Developers of the pipeline that will transport crude from oilfields in Western Uganda to the Tanzania’s port of Tanga for export are jittery as they negotiate the final push to complete a rigorous process that Chinese lenders set before they decide whether to bankroll the project.
Industry sources, however, say the lenders remain at least six months away from making the final decision, as they assess potential blowback if they agree to finance the project that has attracted local and international criticism as a business risk.
With $2 billion raised by shareholders of the East African Crude Oil Pipeline (Eacop), the project seeks close to $3 billion to cover debt financing, expected to come from China Export & Credit Insurance Corporation (Sinosure) and the China Export Import (Exim) Bank.
Officials in Kampala told The EastAfrican that the Eacop shareholders have facilitated due diligence that the financiers demanded and are now tying up “a handful of financial agreements that need to be executed by end of April” to unlock funding from China.
Last year, Uganda’s Permanent Secretary in the Ministry of Energy Irene Batebe told China South Morning Post that Eacop shareholders had struck a deal with Sinosure and Exim Bank, and the project was poised for the financial close of $3 billion for the project’s debt financing in October 2023.
But activists turned their campaign on the Chinese lenders, prompting Sinosure and Exim Bank to slow down.
“The financial close didn’t happen last October because of the prolonged internal processes that we had to go through with Sinosure,” Philips Obita, chief operating officer and acting chief executive of Uganda National Oil Company, told The EastAfrican.
Mr Obita said Eacop has so far closed due diligence, as the lenders demanded, which included environmental and social governance issues, source of revenue for the pipeline, role of the shareholders and why the project has attracted a lot of local and external interest.
With a 62 percent stake, French major TotalEnergies is the lead investor in the 1443km pipeline project; Uganda government, through state-owned Uganda National Oil Company (Unoc) and Tanzania Petroleum Development Corporation each holding a 15 percent stake, while China National Offshore Oil Corporation (Cnooc) holds 8 percent.
One by one, Western banks recoiled from talks to bankroll Eacop, due to pressure by climate activists who raised the concerns against financing new fossil fuel projects, prompting the TotalEnergies and Cnooc to turn to China for loans.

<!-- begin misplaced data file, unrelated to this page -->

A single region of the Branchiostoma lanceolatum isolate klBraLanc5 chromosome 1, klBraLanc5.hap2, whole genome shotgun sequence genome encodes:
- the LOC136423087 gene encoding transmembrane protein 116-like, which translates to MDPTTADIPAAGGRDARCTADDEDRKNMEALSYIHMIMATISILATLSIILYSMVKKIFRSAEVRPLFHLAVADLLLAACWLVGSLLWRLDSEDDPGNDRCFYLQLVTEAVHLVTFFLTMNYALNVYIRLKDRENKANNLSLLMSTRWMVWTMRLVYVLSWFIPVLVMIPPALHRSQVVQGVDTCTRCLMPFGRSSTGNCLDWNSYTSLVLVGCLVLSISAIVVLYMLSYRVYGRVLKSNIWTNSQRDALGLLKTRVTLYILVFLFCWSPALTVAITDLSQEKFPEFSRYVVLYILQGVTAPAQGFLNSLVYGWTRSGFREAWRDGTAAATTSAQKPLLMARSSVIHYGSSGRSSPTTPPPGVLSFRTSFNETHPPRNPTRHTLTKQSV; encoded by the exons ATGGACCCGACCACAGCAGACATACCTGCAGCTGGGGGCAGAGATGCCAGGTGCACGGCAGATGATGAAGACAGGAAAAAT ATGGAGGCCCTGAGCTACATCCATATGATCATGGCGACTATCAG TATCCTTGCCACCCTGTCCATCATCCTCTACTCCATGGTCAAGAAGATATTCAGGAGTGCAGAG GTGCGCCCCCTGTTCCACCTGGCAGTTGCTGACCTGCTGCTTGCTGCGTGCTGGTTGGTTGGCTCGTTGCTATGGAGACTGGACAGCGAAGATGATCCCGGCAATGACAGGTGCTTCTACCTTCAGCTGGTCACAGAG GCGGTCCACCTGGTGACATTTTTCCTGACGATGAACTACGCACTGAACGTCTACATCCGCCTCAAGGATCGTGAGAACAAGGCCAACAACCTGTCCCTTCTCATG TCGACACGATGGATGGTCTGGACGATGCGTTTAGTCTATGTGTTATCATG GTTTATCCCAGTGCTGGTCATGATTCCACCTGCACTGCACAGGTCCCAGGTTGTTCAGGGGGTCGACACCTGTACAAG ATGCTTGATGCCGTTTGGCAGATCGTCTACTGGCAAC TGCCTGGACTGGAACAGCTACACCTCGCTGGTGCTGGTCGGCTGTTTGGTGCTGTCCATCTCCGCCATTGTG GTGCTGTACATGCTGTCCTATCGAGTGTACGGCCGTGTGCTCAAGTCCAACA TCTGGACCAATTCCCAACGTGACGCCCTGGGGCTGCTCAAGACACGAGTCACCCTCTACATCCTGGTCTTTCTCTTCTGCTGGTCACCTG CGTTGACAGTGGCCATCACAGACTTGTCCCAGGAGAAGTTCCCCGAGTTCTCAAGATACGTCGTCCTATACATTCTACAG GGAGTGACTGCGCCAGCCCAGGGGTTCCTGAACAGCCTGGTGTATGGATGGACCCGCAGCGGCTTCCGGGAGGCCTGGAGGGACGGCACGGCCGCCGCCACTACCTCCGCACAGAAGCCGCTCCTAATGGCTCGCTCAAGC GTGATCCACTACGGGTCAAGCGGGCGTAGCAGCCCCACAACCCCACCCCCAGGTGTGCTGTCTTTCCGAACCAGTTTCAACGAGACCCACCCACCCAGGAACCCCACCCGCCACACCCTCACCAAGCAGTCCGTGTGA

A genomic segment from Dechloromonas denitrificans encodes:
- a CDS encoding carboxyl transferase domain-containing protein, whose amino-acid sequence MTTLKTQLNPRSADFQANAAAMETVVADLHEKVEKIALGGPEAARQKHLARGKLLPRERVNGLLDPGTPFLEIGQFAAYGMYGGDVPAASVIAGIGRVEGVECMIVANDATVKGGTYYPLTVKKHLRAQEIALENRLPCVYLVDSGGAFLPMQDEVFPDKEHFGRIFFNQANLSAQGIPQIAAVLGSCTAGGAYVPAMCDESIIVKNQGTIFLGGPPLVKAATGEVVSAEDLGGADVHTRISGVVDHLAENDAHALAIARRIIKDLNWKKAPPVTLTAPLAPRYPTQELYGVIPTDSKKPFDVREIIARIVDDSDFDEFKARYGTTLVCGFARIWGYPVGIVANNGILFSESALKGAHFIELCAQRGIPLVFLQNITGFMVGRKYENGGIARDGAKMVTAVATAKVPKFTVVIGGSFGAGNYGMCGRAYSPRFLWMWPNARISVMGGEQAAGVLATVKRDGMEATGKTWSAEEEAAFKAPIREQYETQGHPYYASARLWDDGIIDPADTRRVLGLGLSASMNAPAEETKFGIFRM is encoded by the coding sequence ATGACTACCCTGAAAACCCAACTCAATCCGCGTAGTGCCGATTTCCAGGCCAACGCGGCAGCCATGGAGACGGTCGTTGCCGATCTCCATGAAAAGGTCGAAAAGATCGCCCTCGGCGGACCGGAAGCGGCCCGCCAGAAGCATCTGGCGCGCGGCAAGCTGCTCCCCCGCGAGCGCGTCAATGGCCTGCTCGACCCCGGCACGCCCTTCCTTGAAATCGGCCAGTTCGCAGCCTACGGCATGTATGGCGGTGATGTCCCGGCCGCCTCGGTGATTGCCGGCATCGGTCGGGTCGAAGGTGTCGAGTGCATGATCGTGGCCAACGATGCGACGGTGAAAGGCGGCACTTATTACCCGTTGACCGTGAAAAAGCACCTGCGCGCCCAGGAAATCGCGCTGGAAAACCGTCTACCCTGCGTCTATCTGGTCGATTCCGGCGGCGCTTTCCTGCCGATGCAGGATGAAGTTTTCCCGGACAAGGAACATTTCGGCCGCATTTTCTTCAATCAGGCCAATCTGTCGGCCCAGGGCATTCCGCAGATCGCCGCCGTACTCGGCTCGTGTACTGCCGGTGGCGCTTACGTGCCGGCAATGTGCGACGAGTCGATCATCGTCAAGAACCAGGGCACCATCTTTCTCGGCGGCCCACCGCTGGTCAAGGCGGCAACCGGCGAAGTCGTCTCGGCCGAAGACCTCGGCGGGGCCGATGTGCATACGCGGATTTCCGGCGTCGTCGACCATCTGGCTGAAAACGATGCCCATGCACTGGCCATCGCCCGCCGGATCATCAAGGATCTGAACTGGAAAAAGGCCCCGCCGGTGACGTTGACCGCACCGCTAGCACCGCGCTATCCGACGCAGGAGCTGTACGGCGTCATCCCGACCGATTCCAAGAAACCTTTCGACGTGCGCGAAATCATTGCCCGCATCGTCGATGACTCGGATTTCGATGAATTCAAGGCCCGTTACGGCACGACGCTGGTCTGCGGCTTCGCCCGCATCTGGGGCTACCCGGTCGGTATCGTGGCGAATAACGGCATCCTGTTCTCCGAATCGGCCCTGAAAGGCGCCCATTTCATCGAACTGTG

When complete, Eacop will be the world’s longest heated pipeline. To enable it to transport Uganda’s low sulphur crude oil, it will require 40°C-50°C heating in the pipeline in order to flow.
Activists argue that the heated pipeline, which crosses major rivers, swamps, wetlands and forest reserves, is a threat to environmental and aquatic life, but also, some of the more than 12,000 project affected persons have till now not received compensation for their land taken up by Eacop.
On the sidelines of the Africa Energy Week in Cape Town in October 2023, Uganda’s Energy Minister Ruth Nankabirwa hinted on the slow pace to reach the project’s financial deal as a concern, as the Chinese co-financiers of Eacop’s debt, were not moving at the same pace as that of the project shareholders.
She said Sinosure suggested that it would only announce its final decision by June, potentially too late, as it is understood that Eacop civil works are currently running on the equity financing from the shareholders — TotalEnergies, CNOOC, Uganda and Tanzania.
“We need just about $3 billion to conclude the financing of this crude pipeline and the more we delay, the more expensive the project will become,” she said.
As fears grow that these explosive issues could force Sinosure to also recoil, industry analysts have said this could see TotalEnergies dig in to finance a significant chunk of the $3 billion that was expected to be covered by the debt financing component of the project.
But analysts say this would require the French major to push for a bigger share of the oil revenues than is currently provided for in the Production Sharing Agreements (PSA), which implies renegotiation of the revenue sharing pacts, a scenario that some foreign media have reported as already underway.
But Ali Ssekatawa, director of Legal and Corporate Affairs at the Petroleum Authority of Uganda — the industry regulator — dismissed as hearsay reports that Uganda is in talks with any joint venture partner to revise the PSAs.
“No PSA is being (re)negotiated with Total now. Nothing,” he said.
So far, Eacop works are underway both in Uganda and Tanzania, running on shareholders equity funds, which have financed early works for the main camp persons yards, pump stations, land acquisition at 99.8 percent in Tanzania and 90 percent in Uganda, shipment and delivery of line pipe for the first 100 km of the pipeline and coating plant works in Nzanga, Tanzania.
As financial close for debt component delays — and likely to drag on before Sinosure funding is on board — there are questions about how much longer the project can run on the available liquidity from the shareholders equity, $200 million from AfriExim Bank and $100 million from the Islamic Development Bank.
“We are still within cushion zone and operating with equity funds. As you know, it’s $2 billion,” Mr Obita said.
The EastAfrican reached out to Sinosure but had not received any response from the company by press time.
Eacop is financed on a 60 percent debt and 40 percent equity split, with debt estimated at $3 billion, according to TotalEnergies shareholders meeting records for 2023.